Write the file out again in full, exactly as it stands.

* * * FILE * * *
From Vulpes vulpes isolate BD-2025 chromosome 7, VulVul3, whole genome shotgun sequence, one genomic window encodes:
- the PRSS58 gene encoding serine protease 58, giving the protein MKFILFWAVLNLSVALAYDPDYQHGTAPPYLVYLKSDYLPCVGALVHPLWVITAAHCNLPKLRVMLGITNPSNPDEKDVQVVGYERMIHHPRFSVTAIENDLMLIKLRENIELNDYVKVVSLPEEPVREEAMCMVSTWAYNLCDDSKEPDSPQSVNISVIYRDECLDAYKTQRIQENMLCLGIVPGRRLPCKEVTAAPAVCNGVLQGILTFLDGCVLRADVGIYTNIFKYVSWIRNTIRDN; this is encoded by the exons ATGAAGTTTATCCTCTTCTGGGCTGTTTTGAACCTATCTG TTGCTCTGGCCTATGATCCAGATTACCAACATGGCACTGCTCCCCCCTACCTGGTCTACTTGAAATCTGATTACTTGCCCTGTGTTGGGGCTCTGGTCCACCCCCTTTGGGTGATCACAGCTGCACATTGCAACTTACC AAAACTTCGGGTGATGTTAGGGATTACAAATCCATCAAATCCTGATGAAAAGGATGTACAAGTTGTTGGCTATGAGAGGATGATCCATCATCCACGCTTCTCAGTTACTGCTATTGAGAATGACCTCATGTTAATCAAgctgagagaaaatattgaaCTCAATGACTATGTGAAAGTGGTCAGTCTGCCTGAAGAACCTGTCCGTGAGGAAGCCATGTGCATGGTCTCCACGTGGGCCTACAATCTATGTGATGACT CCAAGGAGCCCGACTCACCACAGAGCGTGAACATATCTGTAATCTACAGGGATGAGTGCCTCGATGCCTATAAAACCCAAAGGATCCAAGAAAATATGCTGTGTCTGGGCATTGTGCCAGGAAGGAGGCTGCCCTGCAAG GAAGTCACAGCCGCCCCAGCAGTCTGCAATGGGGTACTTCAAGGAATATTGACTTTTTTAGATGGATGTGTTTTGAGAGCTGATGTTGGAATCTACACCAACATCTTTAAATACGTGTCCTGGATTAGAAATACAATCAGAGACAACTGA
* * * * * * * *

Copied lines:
From Vulpes vulpes isolate BD-2025 chromosome 7, VulVul3, whole genome shotgun sequence, one genomic window encodes:
- the PRSS58 gene encoding serine protease 58, giving the protein MKFILFWAVLNLSVALAYDPDYQHGTAPPYLVYLKSDYLPCVGALVHPLWVITAAHCNLPKLRVMLGITNPSNPDEKDVQVVGYERMIHHPRFSVTAIENDLMLIKLRENIELNDYVKVVSLPEEPVREEAMCMVSTWAYNLCDDSKEPDSPQSVNISVIYRDECLDAYKTQRIQENMLCLGIVPGRRLPCKEVTAAPAVCNGVLQGILTFLDGCVLRADVGIYTNIFKYVSWIRNTIRDN; this is encoded by the exons ATGAAGTTTATCCTCTTCTGGGCTGTTTTGAACCTATCTG TTGCTCTGGCCTATGATCCAGATTACCAACATGGCACTGCTCCCCCCTACCTGGTCTACTTGAAATCTGATTACTTGCCCTGTGTTGGGGCTCTGGTCCACCCCCTTTGGGTGATCACAGCTGCACATTGCAACTTACC AAAACTTCGGGTGATGTTAGGGATTACAAATCCATCAAATCCTGATGAAAAGGATGTACAAGTTGTTGGCTATGAGAGGATGATCCATCATCCACGCTTCTCAGTTACTGCTATTGAGAATGACCTCATGTTAATCAAgctgagagaaaatattgaaCTCAATGACTATGTGAAAGTGGTCAGTCTGCCTGAAGAACCTGTCCGTGAGGAAGCCATGTGCATGGTCTCCACGTGGGCCTACAATCTATGTGATGACT CCAAGGAGCCCGACTCACCACAGAGCGTGAACATATCTGTAATCTACAGGGATGAGTGCCTCGATGCCTATAAAACCCAAAGGATCCAAGAAAATATGCTGTGTCTGGGCATTGTGCCAGGAAGGAGGCTGCCCTGCAAG GAAGTCACAGCCGCCCCAGCAGTCTGCAATGGGGTACTTCAAGGAATATTGACTTTTTTAGATGGATGTGTTTTGAGAGCTGATGTTGGAATCTACACCAACATCTTTAAATACGTGTCCTGGATTAGAAATACAATCAGAGACAACTGA